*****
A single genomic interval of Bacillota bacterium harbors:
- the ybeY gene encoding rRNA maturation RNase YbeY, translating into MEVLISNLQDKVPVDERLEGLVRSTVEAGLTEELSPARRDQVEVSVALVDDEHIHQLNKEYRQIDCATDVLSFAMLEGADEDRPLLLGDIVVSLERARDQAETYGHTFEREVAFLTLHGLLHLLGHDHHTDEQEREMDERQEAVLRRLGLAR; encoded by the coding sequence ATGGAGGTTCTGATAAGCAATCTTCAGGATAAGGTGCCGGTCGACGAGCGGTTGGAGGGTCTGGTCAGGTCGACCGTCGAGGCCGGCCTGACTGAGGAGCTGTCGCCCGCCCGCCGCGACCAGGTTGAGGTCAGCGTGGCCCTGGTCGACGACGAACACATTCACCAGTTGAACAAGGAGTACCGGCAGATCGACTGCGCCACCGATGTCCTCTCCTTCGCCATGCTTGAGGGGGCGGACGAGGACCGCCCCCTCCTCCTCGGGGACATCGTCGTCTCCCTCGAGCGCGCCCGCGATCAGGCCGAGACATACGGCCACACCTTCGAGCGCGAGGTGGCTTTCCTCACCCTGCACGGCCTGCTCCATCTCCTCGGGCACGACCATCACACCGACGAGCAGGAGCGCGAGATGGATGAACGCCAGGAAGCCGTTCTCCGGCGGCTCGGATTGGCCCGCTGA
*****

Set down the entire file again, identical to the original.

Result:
A single genomic interval of Bacillota bacterium harbors:
- the ybeY gene encoding rRNA maturation RNase YbeY, translating into MEVLISNLQDKVPVDERLEGLVRSTVEAGLTEELSPARRDQVEVSVALVDDEHIHQLNKEYRQIDCATDVLSFAMLEGADEDRPLLLGDIVVSLERARDQAETYGHTFEREVAFLTLHGLLHLLGHDHHTDEQEREMDERQEAVLRRLGLAR; encoded by the coding sequence ATGGAGGTTCTGATAAGCAATCTTCAGGATAAGGTGCCGGTCGACGAGCGGTTGGAGGGTCTGGTCAGGTCGACCGTCGAGGCCGGCCTGACTGAGGAGCTGTCGCCCGCCCGCCGCGACCAGGTTGAGGTCAGCGTGGCCCTGGTCGACGACGAACACATTCACCAGTTGAACAAGGAGTACCGGCAGATCGACTGCGCCACCGATGTCCTCTCCTTCGCCATGCTTGAGGGGGCGGACGAGGACCGCCCCCTCCTCCTCGGGGACATCGTCGTCTCCCTCGAGCGCGCCCGCGATCAGGCCGAGACATACGGCCACACCTTCGAGCGCGAGGTGGCTTTCCTCACCCTGCACGGCCTGCTCCATCTCCTCGGGCACGACCATCACACCGACGAGCAGGAGCGCGAGATGGATGAACGCCAGGAAGCCGTTCTCCGGCGGCTCGGATTGGCCCGCTGA